In vitro compartmentalization (IVC): A high-throughput screening technology using emulsions and FACS

Kalia Bernath, Shlomo Magdassi, Dan S Tawfik

Research output: Contribution to journalArticle

Abstract

Extract: All screening approaches rely on ways of compartmentalizing assay reactions, and means of rapidly screening various molecules imbedded in these compartments. Miniaturization, which has become the hallmark of modern science and technology, has also been applied to screening, thus leading to a variety of high-throughput screening (HTS) technologies that aim at the smallest possible reaction volumes and the most sensitive and rapid means of detection. These demands are general and do not depend on the type of molecules (genes, proteins, small molecules, etc.) or activity (enzymatic, binding, inhibitory, etc.) that are being screened for, nor on the target of screening (functional genomics, directed evolution, drug discovery, etc.). Conventional HTS approaches use either robotic 2D-arrays (e.g., microtitre plates), or living cells. In vitro compartmentalization (IVC) is a newly developed technology that uses the aqueous droplets of water-in-oil (w/o) emulsions as cell-like compartments.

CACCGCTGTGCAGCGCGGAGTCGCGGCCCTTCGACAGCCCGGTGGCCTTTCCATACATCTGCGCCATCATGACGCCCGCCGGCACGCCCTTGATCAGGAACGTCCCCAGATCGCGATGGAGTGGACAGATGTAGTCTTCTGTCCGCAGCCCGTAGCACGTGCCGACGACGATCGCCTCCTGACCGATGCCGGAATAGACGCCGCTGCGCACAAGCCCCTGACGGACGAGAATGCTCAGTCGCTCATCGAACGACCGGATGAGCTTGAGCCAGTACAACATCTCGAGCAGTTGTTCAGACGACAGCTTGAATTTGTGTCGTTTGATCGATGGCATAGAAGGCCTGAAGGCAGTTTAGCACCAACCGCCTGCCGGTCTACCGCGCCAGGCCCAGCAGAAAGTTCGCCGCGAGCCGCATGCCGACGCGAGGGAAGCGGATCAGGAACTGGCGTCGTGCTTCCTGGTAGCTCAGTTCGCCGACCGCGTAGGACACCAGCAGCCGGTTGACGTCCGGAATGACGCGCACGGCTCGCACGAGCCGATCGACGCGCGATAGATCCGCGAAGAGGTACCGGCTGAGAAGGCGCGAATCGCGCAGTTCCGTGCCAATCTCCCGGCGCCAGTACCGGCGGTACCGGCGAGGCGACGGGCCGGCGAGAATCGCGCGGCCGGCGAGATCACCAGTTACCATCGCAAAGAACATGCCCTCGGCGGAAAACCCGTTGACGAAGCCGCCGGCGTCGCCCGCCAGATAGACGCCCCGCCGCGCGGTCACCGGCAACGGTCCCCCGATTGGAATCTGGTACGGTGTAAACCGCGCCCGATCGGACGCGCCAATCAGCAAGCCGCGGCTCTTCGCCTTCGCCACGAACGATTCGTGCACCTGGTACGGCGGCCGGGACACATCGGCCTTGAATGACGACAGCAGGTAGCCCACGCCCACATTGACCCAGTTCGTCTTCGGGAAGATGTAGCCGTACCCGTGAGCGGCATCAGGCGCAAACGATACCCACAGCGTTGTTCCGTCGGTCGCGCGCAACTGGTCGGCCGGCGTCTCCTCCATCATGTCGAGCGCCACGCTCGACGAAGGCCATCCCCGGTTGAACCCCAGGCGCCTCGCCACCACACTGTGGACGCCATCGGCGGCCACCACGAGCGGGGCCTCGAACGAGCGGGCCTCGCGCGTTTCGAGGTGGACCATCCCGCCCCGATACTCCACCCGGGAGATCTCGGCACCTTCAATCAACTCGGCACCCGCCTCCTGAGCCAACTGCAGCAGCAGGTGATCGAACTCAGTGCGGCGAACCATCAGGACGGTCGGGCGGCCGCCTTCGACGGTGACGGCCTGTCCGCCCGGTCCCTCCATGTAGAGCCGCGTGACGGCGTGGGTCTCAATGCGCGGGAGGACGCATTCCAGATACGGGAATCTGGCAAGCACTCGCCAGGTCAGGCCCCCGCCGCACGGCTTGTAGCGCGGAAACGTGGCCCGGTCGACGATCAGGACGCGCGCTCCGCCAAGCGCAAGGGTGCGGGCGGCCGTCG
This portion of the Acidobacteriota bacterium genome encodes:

Original languageEnglish
Pages (from-to)49-53
Number of pages5
JournalDiscovery Medicine
Volume4
Issue number20
Publication statusPublished - Feb 2004
Externally publishedYes

Fingerprint Dive into the research topics of 'In vitro compartmentalization (IVC): A high-throughput screening technology using emulsions and FACS'. Together they form a unique fingerprint.

  • Cite this